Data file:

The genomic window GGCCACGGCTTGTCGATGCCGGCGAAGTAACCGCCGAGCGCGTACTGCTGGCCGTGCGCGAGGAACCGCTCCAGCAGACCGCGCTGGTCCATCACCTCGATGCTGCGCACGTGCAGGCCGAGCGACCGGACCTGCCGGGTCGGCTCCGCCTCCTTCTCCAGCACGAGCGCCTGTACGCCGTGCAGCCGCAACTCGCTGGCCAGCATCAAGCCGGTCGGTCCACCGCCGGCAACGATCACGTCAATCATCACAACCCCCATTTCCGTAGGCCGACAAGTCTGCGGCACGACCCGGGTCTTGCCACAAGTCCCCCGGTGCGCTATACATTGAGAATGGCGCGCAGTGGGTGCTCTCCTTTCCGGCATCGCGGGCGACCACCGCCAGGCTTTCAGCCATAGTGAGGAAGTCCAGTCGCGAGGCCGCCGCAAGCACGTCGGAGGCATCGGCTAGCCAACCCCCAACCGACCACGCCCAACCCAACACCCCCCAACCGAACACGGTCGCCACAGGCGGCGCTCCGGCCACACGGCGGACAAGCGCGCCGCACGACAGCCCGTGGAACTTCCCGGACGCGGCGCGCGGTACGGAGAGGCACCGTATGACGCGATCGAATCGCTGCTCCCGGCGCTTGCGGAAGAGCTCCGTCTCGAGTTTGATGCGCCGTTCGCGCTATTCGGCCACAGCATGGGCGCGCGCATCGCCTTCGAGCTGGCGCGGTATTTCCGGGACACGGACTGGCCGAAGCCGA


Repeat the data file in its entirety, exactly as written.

The genomic window GGCCACGGCTTGTCGATGCCGGCGAAGTAACCGCCGAGCGCGTACTGCTGGCCGTGCGCGAGGAACCGCTCCAGCAGACCGCGCTGGTCCATCACCTCGATGCTGCGCACGTGCAGGCCGAGCGACCGGACCTGCCGGGTCGGCTCCGCCTCCTTCTCCAGCACGAGCGCCTGTACGCCGTGCAGCCGCAACTCGCTGGCCAGCATCAAGCCGGTCGGTCCACCGCCGGCAACGATCACGTCAATCATCACAACCCCCATTTCCGTAGGCCGACAAGTCTGCGGCACGACCCGGGTCTTGCCACAAGTCCCCCGGTGCGCTATACATTGAGAATGGCGCGCAGTGGGTGCTCTCCTTTCCGGCATCGCGGGCGACCACCGCCAGGCTTTCAGCCATAGTGAGGAAGTCCAGTCGCGAGGCCGCCGCAAGCACGTCGGAGGCATCGGCTAGCCAACCCCCAACCGACCACGCCCAACCCAACACCCCCCAACCGAACACGGTCGCCACAGGCGGCGCTCCGGCCACACGGCGGACAAGCGCGCCGCACGACAGCCCGTGGAACTTCCCGGACGCGGCGCGCGGTACGGAGAGGCACCGTATGACGCGATCGAATCGCTGCTCCCGGCGCTTGCGGAAGAGCTCCGTCTCGAGTTTGATGCGCCGTTCGCGCTATTCGGCCACAGCATGGGCGCGCGCATCGCCTTCGAGCTGGCGCGGTATTTCCGGGACACGGACTGGCCGAAGCCGA